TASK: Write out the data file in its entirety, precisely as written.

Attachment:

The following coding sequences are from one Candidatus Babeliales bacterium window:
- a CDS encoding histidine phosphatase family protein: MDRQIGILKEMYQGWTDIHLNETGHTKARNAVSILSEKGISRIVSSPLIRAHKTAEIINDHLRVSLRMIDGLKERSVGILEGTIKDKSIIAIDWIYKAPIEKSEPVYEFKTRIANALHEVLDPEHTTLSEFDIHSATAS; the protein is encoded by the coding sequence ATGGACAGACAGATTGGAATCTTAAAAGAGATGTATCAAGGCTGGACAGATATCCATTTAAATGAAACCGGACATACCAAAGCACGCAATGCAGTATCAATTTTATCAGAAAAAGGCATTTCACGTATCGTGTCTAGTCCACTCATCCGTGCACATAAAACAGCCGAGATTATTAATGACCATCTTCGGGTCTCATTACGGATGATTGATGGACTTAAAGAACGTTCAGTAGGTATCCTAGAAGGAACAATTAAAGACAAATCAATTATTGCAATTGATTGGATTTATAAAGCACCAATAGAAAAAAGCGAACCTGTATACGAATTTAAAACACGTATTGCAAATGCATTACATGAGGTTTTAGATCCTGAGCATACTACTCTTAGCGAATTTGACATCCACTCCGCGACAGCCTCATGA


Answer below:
The following coding sequences are from one Candidatus Babeliales bacterium window:
- a CDS encoding histidine phosphatase family protein: MDRQIGILKEMYQGWTDIHLNETGHTKARNAVSILSEKGISRIVSSPLIRAHKTAEIINDHLRVSLRMIDGLKERSVGILEGTIKDKSIIAIDWIYKAPIEKSEPVYEFKTRIANALHEVLDPEHTTLSEFDIHSATAS; the protein is encoded by the coding sequence ATGGACAGACAGATTGGAATCTTAAAAGAGATGTATCAAGGCTGGACAGATATCCATTTAAATGAAACCGGACATACCAAAGCACGCAATGCAGTATCAATTTTATCAGAAAAAGGCATTTCACGTATCGTGTCTAGTCCACTCATCCGTGCACATAAAACAGCCGAGATTATTAATGACCATCTTCGGGTCTCATTACGGATGATTGATGGACTTAAAGAACGTTCAGTAGGTATCCTAGAAGGAACAATTAAAGACAAATCAATTATTGCAATTGATTGGATTTATAAAGCACCAATAGAAAAAAGCGAACCTGTATACGAATTTAAAACACGTATTGCAAATGCATTACATGAGGTTTTAGATCCTGAGCATACTACTCTTAGCGAATTTGACATCCACTCCGCGACAGCCTCATGA